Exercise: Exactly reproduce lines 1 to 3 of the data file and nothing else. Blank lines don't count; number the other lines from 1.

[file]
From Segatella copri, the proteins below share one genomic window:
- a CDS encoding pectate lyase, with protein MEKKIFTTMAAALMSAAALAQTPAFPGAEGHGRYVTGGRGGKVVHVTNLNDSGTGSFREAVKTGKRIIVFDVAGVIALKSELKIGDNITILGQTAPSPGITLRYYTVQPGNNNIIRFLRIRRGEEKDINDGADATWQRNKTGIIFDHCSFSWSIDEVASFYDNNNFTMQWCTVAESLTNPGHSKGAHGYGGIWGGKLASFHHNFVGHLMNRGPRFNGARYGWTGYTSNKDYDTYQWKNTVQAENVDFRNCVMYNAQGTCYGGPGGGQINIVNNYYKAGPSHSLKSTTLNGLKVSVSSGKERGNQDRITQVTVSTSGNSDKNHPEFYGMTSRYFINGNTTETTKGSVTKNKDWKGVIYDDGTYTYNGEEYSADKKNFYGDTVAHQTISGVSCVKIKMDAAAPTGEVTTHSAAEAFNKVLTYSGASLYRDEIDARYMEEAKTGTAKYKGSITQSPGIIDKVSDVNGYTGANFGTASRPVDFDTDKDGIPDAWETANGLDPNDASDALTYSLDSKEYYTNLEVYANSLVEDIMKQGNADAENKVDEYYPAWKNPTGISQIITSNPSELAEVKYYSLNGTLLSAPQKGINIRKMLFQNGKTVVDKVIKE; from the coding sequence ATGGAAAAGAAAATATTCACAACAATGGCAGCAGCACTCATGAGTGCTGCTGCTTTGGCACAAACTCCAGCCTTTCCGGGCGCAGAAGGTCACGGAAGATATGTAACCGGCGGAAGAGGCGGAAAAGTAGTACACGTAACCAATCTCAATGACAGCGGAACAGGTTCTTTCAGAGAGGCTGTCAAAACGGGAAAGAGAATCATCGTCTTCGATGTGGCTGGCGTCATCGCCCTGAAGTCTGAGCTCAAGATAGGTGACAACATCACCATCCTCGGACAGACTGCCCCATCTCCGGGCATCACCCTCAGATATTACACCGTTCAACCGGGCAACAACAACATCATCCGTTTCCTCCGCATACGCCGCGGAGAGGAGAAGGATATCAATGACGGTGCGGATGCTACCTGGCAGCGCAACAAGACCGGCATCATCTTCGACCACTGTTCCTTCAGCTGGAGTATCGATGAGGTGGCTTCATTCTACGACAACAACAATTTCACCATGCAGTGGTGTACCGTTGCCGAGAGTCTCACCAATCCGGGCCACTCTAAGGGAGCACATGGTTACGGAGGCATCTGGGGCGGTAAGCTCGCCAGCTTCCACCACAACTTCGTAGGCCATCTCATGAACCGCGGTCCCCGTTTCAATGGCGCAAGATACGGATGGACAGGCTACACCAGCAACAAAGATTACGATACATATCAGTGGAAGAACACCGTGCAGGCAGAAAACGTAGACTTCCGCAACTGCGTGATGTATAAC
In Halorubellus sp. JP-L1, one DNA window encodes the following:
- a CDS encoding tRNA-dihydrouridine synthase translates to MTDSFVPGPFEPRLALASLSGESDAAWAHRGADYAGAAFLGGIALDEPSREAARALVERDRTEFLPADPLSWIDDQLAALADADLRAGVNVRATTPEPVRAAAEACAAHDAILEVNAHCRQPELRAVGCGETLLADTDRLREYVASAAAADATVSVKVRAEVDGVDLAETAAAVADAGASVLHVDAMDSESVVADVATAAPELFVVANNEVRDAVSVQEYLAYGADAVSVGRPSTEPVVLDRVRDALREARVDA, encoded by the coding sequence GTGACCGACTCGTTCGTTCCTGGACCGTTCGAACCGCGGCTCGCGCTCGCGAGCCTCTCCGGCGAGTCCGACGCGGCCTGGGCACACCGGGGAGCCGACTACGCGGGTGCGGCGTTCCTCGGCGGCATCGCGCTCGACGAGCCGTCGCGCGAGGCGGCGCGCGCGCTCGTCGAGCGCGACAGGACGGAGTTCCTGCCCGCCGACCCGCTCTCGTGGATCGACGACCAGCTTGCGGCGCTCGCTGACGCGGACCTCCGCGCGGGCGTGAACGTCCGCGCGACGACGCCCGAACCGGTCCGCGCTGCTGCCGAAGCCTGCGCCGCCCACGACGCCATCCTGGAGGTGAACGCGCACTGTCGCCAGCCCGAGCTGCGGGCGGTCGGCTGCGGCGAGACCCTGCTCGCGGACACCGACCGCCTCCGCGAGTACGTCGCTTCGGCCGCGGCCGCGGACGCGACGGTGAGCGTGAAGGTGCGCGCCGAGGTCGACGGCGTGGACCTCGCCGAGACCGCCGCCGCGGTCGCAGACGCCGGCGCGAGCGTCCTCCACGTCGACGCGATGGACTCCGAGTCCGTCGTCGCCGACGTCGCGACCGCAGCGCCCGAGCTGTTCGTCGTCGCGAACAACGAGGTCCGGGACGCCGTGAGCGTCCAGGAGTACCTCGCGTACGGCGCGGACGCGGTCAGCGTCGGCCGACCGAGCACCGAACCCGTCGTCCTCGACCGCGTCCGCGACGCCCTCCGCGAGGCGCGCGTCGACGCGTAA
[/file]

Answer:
From Segatella copri, the proteins below share one genomic window:
- a CDS encoding pectate lyase, with protein MEKKIFTTMAAALMSAAALAQTPAFPGAEGHGRYVTGGRGGKVVHVTNLNDSGTGSFREAVKTGKRIIVFDVAGVIALKSELKIGDNITILGQTAPSPGITLRYYTVQPGNNNIIRFLRIRRGEEKDINDGADATWQRNKTGIIFDHCSFSWSIDEVASFYDNNNFTMQWCTVAESLTNPGHSKGAHGYGGIWGGKLASFHHNFVGHLMNRGPRFNGARYGWTGYTSNKDYDTYQWKNTVQAENVDFRNCVMYNAQGTCYGGPGGGQINIVNNYYKAGPSHSLKSTTLNGLKVSVSSGKERGNQDRITQVTVSTSGNSDKNHPEFYGMTSRYFINGNTTETTKGSVTKNKDWKGVIYDDGTYTYNGEEYSADKKNFYGDTVAHQTISGVSCVKIKMDAAAPTGEVTTHSAAEAFNKVLTYSGASLYRDEIDARYMEEAKTGTAKYKGSITQSPGIIDKVSDVNGYTGANFGTASRPVDFDTDKDGIPDAWETANGLDPNDASDALTYSLDSKEYYTNLEVYANSLVEDIMKQGNADAENKVDEYYPAWKNPTGISQIITSNPSELAEVKYYSLNGTLLSAPQKGINIRKMLFQNGKTVVDKVIKE; from the coding sequence ATGGAAAAGAAAATATTCACAACAATGGCAGCAGCACTCATGAGTGCTGCTGCTTTGGCACAAACTCCAGCCTTTCCGGGCGCAGAAGGTCACGGAAGATATGTAACCGGCGGAAGAGGCGGAAAAGTAGTACACGTAACCAATCTCAATGACAGCGGAACAGGTTCTTTCAGAGAGGCTGTCAAAACGGGAAAGAGAATCATCGTCTTCGATGTGGCTGGCGTCATCGCCCTGAAGTCTGAGCTCAAGATAGGTGACAACATCACCATCCTCGGACAGACTGCCCCATCTCCGGGCATCACCCTCAGATATTACACCGTTCAACCGGGCAACAACAACATCATCCGTTTCCTCCGCATACGCCGCGGAGAGGAGAAGGATATCAATGACGGTGCGGATGCTACCTGGCAGCGCAACAAGACCGGCATCATCTTCGACCACTGTTCCTTCAGCTGGAGTATCGATGAGGTGGCTTCATTCTACGACAACAACAATTTCACCATGCAGTGGTGTACCGTTGCCGAGAGTCTCACCAATCCGGGCCACTCTAAGGGAGCACATGGTTACGGAGGCATCTGGGGCGGTAAGCTCGCCAGCTTCCACCACAACTTCGTAGGCCATCTCATGAACCGCGGTCCCCGTTTCAATGGCGCAAGATACGGATGGACAGGCTACACCAGCAACAAAGATTACGATACATATCAGTGGAAGAACACCGTGCAGGCAGAAAACGTAGACTTCCGCAACTGCGTGATGTATAAC
In Halorubellus sp. JP-L1, one DNA window encodes the following: